Although seldom as flamboyant as fruit tree blooms, deciduous trees also bloom to produce seed for new trees. Some trees produce seed-protecting nuts and some give their seeds wings of fluff or substance. The two-seeded samara of the maple (Acer spp.), called “helicopters” by generations of children, begins mid-summer, but the maple’s flowers that bloom in early spring are not nearly as showy.
Maples are a widely varied family of trees, shrubs and even vines that grow in areas from U.S. Department of Agriculture plant hardiness zones 2 to 10, depending on variety. Boxelder (Acer negundo), for example, is widely considered a weed tree that grows in USDA zones 2 through 10. The sugar maple (Acer saccharum) grows from USDA zones 3 through 8. Shrubby, colorful Japanese maple (Acer palmatum) thrives from USDA zones 5 through 8; and the maple vine (Acer circinatum) from USDA zones 6 through 9. Red (Acer rubrum), silver (Acer saccharum) and Norway (Acer plantanoides) maples are planted widely in urban areas to USDA zone 3. Hybridization has taken the best qualities of each. Red and silver maples are hardy to USDA zone 9, but Norway maple has less heat tolerance and is hardy to USDA zone 8. Each maple blooms as early as it can tolerate in its zone.
Maple flowers bloom in clusters called racemes. Flowers form -- and may continue to form -- while samaras develop, depending on maple variety. Maple flowers are imperfect, meaning that each flower lacks one sex organ. Dioecious maples may be either male or female. Boxelder, for example, grows insignificant flowers on both male and female trees trees, but only female flowers give way to fruit. Unisexual trees, such as silver maple, have both male and female flowers on the same tree. Many maple varieties bear green, yellow or greenish-yellow flowers. Some are showy, like the red blooms of red maple and its hybrids.
Occasionally a late freeze will nip spring-flowering plants, but trees seem to have a sense of timing that protects them from cold. Maple flowers precede the tree’s leaves and often persist throughout samara formation, producing reserve flowers in case late frost nips early fruit formation. In Florida, red maples might bloom in December or January, but further north, they might bloom in March or April. In another plant adaptation example, maples will continue to bloom after samara begin to form, a habit that protects against late freezes and hungry critters that might snatch tender seeds.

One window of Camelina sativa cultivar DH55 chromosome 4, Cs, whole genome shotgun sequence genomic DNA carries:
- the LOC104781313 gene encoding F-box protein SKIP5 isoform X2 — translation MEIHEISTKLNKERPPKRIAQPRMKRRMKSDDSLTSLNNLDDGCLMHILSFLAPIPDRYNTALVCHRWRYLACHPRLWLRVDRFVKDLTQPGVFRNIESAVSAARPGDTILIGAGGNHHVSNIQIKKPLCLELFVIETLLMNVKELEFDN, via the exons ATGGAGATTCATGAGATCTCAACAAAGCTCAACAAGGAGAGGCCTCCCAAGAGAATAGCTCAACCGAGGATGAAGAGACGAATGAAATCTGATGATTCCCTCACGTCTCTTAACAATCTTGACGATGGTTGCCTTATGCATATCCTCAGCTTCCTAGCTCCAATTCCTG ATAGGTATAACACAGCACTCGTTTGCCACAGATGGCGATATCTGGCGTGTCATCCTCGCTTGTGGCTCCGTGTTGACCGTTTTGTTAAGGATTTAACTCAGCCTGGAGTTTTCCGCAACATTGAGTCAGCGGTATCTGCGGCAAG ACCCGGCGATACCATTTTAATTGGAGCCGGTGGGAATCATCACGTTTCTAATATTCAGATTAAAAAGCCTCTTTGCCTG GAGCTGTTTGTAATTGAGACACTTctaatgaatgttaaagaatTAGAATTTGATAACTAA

Depending on variety and weather, flowers might persist for a month or two. When a sudden warm spell strikes and spring becomes summer overnight, trees leaf out sooner and samara production speeds up, so bloom period may only last for three or four weeks. The timing of maple’s flowering might differ from year to year, but when flowering, no matter how long it lasts, is successful, you’ll have plenty of helicopters to mow or mulch.
- Clemson Cooperative Extension: Maple
- Missouri Botanical Garden: Acer Negundo
- Missouri Botanical Garden: Acer Saccharum
- Missouri Botanical Garden: Acer Palmatum
- Washington State University Extension: Vine Maple
- Missouri Botanical Garden: Acer Rubrum
- Missouri Botanical Garden: Acer Saccharinum
- Missouri Botanical Garden: Acer Platanoides
- University of Florida IFAS Extension: Acer Rubrum: Acer Rubrum
- Lady Bird Johnson Wildflower Center: Maple
- Photo Credit Jupiterimages/Photos.com/Getty Images